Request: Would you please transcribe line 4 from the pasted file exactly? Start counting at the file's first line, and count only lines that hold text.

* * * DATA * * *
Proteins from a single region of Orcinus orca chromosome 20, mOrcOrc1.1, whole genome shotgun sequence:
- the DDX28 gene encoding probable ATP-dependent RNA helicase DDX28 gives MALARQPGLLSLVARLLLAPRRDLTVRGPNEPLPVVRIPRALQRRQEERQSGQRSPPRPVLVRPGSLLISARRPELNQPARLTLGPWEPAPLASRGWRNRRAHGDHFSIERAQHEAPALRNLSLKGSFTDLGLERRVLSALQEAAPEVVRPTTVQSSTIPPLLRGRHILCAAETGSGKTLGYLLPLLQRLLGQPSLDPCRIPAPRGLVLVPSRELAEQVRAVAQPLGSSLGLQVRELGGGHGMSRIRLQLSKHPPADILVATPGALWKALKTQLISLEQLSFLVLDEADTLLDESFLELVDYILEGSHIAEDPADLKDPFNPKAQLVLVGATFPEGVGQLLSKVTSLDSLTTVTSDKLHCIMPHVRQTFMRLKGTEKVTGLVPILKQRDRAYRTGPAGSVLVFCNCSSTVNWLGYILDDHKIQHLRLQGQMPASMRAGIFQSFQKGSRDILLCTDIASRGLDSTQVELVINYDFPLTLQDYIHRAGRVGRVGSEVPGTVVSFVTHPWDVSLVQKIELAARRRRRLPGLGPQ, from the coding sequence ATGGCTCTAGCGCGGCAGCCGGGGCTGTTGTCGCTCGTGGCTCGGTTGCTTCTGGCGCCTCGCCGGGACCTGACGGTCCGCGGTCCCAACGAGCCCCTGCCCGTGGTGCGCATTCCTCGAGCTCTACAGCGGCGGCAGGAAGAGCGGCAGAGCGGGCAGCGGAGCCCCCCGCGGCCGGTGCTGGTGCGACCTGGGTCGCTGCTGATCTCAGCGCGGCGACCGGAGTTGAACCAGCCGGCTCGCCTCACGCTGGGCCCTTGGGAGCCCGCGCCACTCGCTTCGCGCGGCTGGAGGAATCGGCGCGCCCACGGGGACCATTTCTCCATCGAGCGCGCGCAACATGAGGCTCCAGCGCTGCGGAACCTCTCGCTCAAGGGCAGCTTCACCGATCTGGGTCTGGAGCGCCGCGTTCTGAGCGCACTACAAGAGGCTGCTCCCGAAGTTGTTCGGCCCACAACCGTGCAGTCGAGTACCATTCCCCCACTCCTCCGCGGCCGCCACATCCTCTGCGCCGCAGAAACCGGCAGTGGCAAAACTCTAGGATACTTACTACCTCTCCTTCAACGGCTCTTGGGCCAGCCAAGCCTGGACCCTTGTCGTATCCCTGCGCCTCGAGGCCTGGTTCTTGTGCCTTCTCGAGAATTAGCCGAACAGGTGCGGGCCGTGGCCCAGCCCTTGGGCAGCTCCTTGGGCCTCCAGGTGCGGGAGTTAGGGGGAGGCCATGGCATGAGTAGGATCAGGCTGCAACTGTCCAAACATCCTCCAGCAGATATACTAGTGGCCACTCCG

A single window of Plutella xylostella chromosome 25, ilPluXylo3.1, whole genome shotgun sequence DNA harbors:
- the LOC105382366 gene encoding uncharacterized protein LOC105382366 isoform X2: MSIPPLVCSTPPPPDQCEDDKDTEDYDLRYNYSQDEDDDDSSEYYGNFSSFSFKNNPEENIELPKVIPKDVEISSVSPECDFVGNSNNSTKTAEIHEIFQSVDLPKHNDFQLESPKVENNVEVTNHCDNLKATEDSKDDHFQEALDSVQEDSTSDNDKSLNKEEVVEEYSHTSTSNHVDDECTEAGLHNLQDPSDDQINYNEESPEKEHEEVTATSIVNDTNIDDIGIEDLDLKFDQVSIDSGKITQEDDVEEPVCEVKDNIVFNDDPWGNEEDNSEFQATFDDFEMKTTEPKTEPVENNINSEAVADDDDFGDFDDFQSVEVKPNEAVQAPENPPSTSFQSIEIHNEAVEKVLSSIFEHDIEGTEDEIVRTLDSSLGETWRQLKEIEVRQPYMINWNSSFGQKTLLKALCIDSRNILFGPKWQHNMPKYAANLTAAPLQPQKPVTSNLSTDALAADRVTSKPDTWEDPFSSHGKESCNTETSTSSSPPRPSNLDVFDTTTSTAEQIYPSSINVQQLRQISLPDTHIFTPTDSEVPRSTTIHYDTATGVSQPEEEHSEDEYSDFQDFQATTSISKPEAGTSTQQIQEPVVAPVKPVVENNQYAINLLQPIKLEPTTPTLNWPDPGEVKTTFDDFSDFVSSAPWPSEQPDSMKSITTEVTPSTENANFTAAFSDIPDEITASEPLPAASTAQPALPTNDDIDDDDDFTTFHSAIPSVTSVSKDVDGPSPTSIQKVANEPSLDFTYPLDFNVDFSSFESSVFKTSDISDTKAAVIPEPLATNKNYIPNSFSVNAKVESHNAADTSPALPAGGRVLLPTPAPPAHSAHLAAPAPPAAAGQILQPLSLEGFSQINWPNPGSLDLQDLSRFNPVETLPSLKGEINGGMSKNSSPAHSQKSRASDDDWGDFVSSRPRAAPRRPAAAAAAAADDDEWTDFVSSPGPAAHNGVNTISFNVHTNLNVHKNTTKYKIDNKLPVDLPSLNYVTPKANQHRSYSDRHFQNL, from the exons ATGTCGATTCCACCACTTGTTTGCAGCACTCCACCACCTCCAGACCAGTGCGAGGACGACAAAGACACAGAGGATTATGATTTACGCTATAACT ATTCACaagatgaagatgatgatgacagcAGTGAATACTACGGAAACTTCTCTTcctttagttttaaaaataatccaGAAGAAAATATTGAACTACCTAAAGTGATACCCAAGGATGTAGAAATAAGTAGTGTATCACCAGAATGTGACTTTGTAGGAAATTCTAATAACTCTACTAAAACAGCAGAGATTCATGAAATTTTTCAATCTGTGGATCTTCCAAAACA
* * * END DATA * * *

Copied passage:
- the LOC105382366 gene encoding uncharacterized protein LOC105382366 isoform X2: MSIPPLVCSTPPPPDQCEDDKDTEDYDLRYNYSQDEDDDDSSEYYGNFSSFSFKNNPEENIELPKVIPKDVEISSVSPECDFVGNSNNSTKTAEIHEIFQSVDLPKHNDFQLESPKVENNVEVTNHCDNLKATEDSKDDHFQEALDSVQEDSTSDNDKSLNKEEVVEEYSHTSTSNHVDDECTEAGLHNLQDPSDDQINYNEESPEKEHEEVTATSIVNDTNIDDIGIEDLDLKFDQVSIDSGKITQEDDVEEPVCEVKDNIVFNDDPWGNEEDNSEFQATFDDFEMKTTEPKTEPVENNINSEAVADDDDFGDFDDFQSVEVKPNEAVQAPENPPSTSFQSIEIHNEAVEKVLSSIFEHDIEGTEDEIVRTLDSSLGETWRQLKEIEVRQPYMINWNSSFGQKTLLKALCIDSRNILFGPKWQHNMPKYAANLTAAPLQPQKPVTSNLSTDALAADRVTSKPDTWEDPFSSHGKESCNTETSTSSSPPRPSNLDVFDTTTSTAEQIYPSSINVQQLRQISLPDTHIFTPTDSEVPRSTTIHYDTATGVSQPEEEHSEDEYSDFQDFQATTSISKPEAGTSTQQIQEPVVAPVKPVVENNQYAINLLQPIKLEPTTPTLNWPDPGEVKTTFDDFSDFVSSAPWPSEQPDSMKSITTEVTPSTENANFTAAFSDIPDEITASEPLPAASTAQPALPTNDDIDDDDDFTTFHSAIPSVTSVSKDVDGPSPTSIQKVANEPSLDFTYPLDFNVDFSSFESSVFKTSDISDTKAAVIPEPLATNKNYIPNSFSVNAKVESHNAADTSPALPAGGRVLLPTPAPPAHSAHLAAPAPPAAAGQILQPLSLEGFSQINWPNPGSLDLQDLSRFNPVETLPSLKGEINGGMSKNSSPAHSQKSRASDDDWGDFVSSRPRAAPRRPAAAAAAAADDDEWTDFVSSPGPAAHNGVNTISFNVHTNLNVHKNTTKYKIDNKLPVDLPSLNYVTPKANQHRSYSDRHFQNL, from the exons ATGTCGATTCCACCACTTGTTTGCAGCACTCCACCACCTCCAGACCAGTGCGAGGACGACAAAGACACAGAGGATTATGATTTACGCTATAACT ATTCACaagatgaagatgatgatgacagcAGTGAATACTACGGAAACTTCTCTTcctttagttttaaaaataatccaGAAGAAAATATTGAACTACCTAAAGTGATACCCAAGGATGTAGAAATAAGTAGTGTATCACCAGAATGTGACTTTGTAGGAAATTCTAATAACTCTACTAAAACAGCAGAGATTCATGAAATTTTTCAATCTGTGGATCTTCCAAAACA